A research team has designed a molecule with potential to interfere in a new way with altered proteins that cause abnormal growth in 35 percent of pancreatic cancers.
Published online in Nature Communications on May 11, a new study from NYU Grossman School of Medicine found that a molecule called a monobody clings to cancer-causing versions of the KRAS protein and keeps them from transmitting their signals. Changes in the DNA of the KRAS gene—which encodes a molecular switch that toggles between active and inactive states to regulate growth—cause the related protein to become “stuck in the on mode.” Cells with such mutations continually multiply and give rise to cancer.
Called 12VC1, the monobody is part of a class of compounds originally invented by lead study author Shohei Koide, PhD, in 1998. Formed from a simple protein framework, a parental monobody can be turned by automated technologies into trillions of slightly different versions. The study authors screened such a “library” to find 12VC1, which happened to have the right shape and properties to interrupt signals passed on by certain abnormal KRAS proteins. In this way, the study monobody slowed tumor growth by 90 percent over 6 weeks in mice with a model of pancreatic cancer.
“These results answer a major question in drug discovery, showing that a monobody can block KRAS mutant signals as a potentially new type of protein therapy,” says Dr. Koide, a professor in the Department of Biochemistry and Molecular Pharmacology at NYU Langone, and a senior researcher at NYU Langone Health’s Perlmutter Cancer Center.
While the research team first described the potential for a KRAS-targeting monobody in a 2016 paper, the current study went further to demonstrate that it could selectively target abnormal KRAS proteins. It also showed the value of attaching it to an enzyme fragment called VHL, which can send the abnormal KRAS proteins to degradation machines in cells called proteasomes, resulting in sustained inhibition of abnormal KRAS activity.
No Longer “Undruggable”?
KRAS is a member of one of the most frequently mutated protein families in human cancers, but investigators have failed to find effective inhibitors to it for more than three decades, researchers say. A major obstacle has been that KRAS does not have a suitable pocket to which typical drugs can tightly latch on.
The only successful drugs against mutant KRAS to date, which are in the late-stages of development, act by forming a chemical (covalent) bond with a unique chemically reactive group in one specific KRAS mutant protein, says Dr. Koide. Such drugs only work when the mutant KRAS protein has a reactive group in the “right” position to be attacked by the drug.
For this reason, there is only one covalent drug type that can interfere with just one cancer-causing KRAS mutant protein called G12C. While present in 20 to 25 percent of lung cancers, this mutant is there in just 1 to 3 percent of pancreatic cancers, the researchers say, with other mutants more common.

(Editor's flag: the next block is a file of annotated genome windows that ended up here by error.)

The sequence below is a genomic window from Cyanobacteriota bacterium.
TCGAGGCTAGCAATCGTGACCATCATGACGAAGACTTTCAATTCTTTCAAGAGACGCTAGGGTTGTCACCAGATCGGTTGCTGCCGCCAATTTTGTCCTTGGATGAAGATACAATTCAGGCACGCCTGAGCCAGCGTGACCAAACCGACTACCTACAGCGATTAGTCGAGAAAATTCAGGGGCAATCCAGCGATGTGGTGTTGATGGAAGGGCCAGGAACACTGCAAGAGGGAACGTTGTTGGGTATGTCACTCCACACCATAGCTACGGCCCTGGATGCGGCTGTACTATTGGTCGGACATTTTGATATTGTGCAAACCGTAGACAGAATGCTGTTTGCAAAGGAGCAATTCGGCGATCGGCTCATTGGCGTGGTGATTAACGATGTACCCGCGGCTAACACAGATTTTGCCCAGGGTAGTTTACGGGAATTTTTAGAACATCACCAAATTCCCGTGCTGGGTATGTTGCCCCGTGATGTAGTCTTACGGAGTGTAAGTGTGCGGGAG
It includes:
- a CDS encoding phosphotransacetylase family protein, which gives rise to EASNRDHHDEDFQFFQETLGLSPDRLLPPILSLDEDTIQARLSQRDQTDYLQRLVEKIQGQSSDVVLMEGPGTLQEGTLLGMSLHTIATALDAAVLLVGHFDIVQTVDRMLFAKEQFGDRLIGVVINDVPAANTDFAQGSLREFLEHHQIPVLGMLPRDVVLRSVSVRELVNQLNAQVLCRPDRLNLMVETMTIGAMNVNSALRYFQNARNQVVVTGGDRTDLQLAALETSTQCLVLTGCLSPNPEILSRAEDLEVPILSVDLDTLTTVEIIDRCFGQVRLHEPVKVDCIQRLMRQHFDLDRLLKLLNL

Given these challenges, the field has long sought to interfere KRAS mutants in another way. When KRAS is in the active state, its surfaces can interact based on shape and charge (non-covalently) with proteins like RAF that pass on the message that cells should multiply. Many attempts to block such non-covalent interactions have not advanced past the early stages because they either shut down both normal and mutant KRAS because these proteins differ only slightly, or because they did not bind to mutant KRAS tightly enough.
The monobody generated in the current study, 12VC1, represents the first agent that selectively prevents two KRAS mutants, G12C and G12V, from binding RAF. Together, these mutants cause 35 percent of pancreatic cancers. Remarkably, 12VC1 binds to the KRAS mutants 400 times more tightly than normal KRAS, leaving the latter free to perform its many cellular functions. The study authors also used an approach called X-ray crystallography to reveal at the level of atomic structure why 12CV1 has this unique capability.
In the current study, the monobody was delivered by a harmless virus carrying the monobody gene. The virus invaded cells to deposit genetic instructions, which were then followed by the target cell to produce the desired monobody. Of note, this experimental delivery method would need further development before it could potentially serve as a platform for drug design.
Moving forward, Dr. Koide says the team will be looking at whether combinations of monobodies and other delivery technologies could increase the strength of inhibition.
Along with Dr. Koide, study authors from NYU Langone’s Perlmutter Cancer Center were Kai Wen Teng, Steven Tsai, Takamitsu Hattori, Carmine Fedele, Akiko Koide, and Benjamin G. Neel. Also study authors were Chao Yang, Xuben Hou, and Yingkai Zhang of the Department of Chemistry at New York University; as well as John O’Bryan of the Department of Cell and Molecular Pharmacology at Medical University of South Carolina.
Dr. Shohei Koide, Dr. Akiko Koide, Dr. Teng, and Dr. Hattori are listed as inventors on a patent application on RAS-targeting monobodies filed by New York University (application No. 63/121,903). Dr. Shohei Koide also receives consulting fees from Black Diamond Therapeutics and research funding from Puretech Health and Argenx BVBA. Dr. Neel is a co-founder, and holds equity in, Navire Pharmaceuticals, as well as in Northern Biologics, Arvinas, Recursion Pharma, and Jengu Therapeutics. This current study was supported by the National Institutes of Health (NIH) grants R35 GM127040, R01 CA194864, R21 CA201717, and R01 CA212608, as well by NIH fellowship F32 CA225131, American Cancer Society fellowship PF-18-180-01-TBE, and Perlmutter Cancer Center support grant P30CA016087.